“Yet, in the depths of the soul, in the intimacy of the heart, there flows the calm and silent fresh water of the Spirit, who refreshes our deserts and restores life to what is parched, who washes away all that soils us and quenches our thirst for happiness.”
Christians are a small minority in Bahrain, an island country in the Persian Gulf. More than 70% of the total population — 1.5 million — is Muslim, while there are only about 161,000 Catholics living in the country, according to 2020 Vatican statistics.
Sacred Heart Church was built in 1939 on land donated by Bahrain’s ruler, Sheikh Haman bin Isa Al Khalifa. It was the first Catholic church built in the Persian Gulf and is located in Manama, Bahrain’s capital and largest city, which has a population of approximately 200,000.
During the week, the church offers Mass in English, French, Malayalam, Tamil, Arabic, Filipino, Urdu, Sri Lankan, Spanish, Bengali, and Konkani. There are 10 Masses offered on Friday and about eight Masses offered every Sunday.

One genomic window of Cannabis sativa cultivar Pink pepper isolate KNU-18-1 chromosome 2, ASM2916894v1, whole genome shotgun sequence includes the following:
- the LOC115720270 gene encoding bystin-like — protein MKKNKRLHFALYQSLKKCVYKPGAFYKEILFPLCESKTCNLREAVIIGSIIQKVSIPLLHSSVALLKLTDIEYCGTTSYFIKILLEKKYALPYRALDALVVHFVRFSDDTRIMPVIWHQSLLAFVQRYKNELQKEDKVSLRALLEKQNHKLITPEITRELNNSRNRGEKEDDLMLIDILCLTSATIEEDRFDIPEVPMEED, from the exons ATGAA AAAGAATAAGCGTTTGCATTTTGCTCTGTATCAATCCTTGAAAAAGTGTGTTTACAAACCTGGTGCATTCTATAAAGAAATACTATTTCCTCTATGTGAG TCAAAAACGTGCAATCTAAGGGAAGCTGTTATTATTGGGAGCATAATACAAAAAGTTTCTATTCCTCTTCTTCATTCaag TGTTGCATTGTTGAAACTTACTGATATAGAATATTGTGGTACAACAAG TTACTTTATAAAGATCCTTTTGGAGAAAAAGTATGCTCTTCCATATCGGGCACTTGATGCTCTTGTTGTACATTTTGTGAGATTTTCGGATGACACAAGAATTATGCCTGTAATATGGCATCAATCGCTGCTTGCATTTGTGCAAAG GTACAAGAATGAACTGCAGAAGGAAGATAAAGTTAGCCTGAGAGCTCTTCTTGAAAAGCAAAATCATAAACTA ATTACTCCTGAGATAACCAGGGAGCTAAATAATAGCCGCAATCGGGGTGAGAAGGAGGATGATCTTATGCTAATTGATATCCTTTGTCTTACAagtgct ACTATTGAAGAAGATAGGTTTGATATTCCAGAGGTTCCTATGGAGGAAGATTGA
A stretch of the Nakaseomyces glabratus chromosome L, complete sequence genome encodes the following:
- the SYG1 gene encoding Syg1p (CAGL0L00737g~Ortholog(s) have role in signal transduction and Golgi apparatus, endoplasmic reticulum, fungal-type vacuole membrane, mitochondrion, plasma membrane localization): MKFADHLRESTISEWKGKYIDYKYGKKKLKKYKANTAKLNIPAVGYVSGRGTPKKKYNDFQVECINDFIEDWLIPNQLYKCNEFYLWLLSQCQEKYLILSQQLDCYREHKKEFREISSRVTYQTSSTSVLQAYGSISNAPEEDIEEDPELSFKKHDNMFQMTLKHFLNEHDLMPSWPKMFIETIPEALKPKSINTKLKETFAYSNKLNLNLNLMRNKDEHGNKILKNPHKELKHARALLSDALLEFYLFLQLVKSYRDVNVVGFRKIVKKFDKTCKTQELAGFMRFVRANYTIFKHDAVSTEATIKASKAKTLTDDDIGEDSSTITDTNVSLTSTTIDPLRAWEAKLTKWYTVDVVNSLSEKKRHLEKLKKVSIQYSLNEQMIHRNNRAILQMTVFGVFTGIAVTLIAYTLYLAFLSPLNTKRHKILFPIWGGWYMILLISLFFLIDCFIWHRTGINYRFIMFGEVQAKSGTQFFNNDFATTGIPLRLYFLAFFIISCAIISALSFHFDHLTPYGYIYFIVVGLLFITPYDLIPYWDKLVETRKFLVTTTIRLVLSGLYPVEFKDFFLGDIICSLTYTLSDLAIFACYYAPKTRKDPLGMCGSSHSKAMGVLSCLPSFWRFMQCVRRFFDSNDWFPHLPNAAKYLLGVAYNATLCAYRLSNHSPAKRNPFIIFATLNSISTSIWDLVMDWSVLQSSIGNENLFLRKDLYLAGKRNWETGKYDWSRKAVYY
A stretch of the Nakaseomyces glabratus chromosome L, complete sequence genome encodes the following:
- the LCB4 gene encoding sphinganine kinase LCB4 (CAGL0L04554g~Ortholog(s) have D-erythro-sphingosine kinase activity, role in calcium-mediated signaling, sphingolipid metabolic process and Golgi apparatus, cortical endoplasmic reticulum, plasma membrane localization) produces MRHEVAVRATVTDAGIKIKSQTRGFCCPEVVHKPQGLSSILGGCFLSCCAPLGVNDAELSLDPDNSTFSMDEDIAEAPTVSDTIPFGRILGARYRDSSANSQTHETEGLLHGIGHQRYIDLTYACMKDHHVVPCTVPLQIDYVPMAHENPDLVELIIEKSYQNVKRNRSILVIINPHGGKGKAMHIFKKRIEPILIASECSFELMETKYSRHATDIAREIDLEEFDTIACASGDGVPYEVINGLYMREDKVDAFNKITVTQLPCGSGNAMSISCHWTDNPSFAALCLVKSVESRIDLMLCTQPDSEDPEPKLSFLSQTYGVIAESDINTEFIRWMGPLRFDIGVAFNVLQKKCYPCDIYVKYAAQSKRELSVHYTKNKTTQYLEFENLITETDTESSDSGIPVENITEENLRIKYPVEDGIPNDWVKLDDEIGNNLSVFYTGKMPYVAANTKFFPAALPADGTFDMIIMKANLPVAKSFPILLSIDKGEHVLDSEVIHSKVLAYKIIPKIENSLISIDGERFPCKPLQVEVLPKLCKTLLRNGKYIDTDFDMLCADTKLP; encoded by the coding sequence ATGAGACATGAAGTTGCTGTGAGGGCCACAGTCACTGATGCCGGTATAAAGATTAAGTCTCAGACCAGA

Pope Francis led Sunday’s prayer service in English, while his address was delivered in Italian with live English translation.
In his speech, Francis encouraged those who have discovered the joy of knowing and loving Christ not to keep it to themselves but to work to help it grow.
This joy, he said, is “born of a relationship with God, from knowing that despite the struggles and dark nights that we sometimes endure, we are not alone, lost, or defeated, because he is with us. With God, we can face and overcome everything, even the abyss of pain and death.”
The pope explained that the best way to help joy grow is “by giving it away.”
“Yes, Christian joy is naturally contagious, since the Gospel makes us go beyond ourselves to share the beauty of God’s love,” he said.
“It is essential, therefore, that this joy not be dimmed or left unshared in Christian communities,” he added, “that we do not restrict ourselves to doing things by force of habit, without enthusiasm or creativity.”
Pope Francis said it is Jesus Christ who unifies and “inaugurates the one language of love, so that different human languages no longer remain distant and incomprehensible.”
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“He breaks down the barriers of distrust and hate in order to create space for acceptance and dialogue. He frees us from fear and instills the courage to go out and meet others with the unarmed and disarming force of mercy,” he said.